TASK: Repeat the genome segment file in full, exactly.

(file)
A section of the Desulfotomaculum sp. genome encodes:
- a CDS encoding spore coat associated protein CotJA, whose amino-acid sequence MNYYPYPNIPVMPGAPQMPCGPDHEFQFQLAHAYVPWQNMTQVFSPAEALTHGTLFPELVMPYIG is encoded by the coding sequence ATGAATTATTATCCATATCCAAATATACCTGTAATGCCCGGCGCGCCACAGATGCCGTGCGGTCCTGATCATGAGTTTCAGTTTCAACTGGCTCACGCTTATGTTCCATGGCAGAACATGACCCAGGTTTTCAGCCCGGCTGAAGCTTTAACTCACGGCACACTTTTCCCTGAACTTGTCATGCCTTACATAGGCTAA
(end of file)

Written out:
A section of the Desulfotomaculum sp. genome encodes:
- a CDS encoding spore coat associated protein CotJA, whose amino-acid sequence MNYYPYPNIPVMPGAPQMPCGPDHEFQFQLAHAYVPWQNMTQVFSPAEALTHGTLFPELVMPYIG is encoded by the coding sequence ATGAATTATTATCCATATCCAAATATACCTGTAATGCCCGGCGCGCCACAGATGCCGTGCGGTCCTGATCATGAGTTTCAGTTTCAACTGGCTCACGCTTATGTTCCATGGCAGAACATGACCCAGGTTTTCAGCCCGGCTGAAGCTTTAACTCACGGCACACTTTTCCCTGAACTTGTCATGCCTTACATAGGCTAA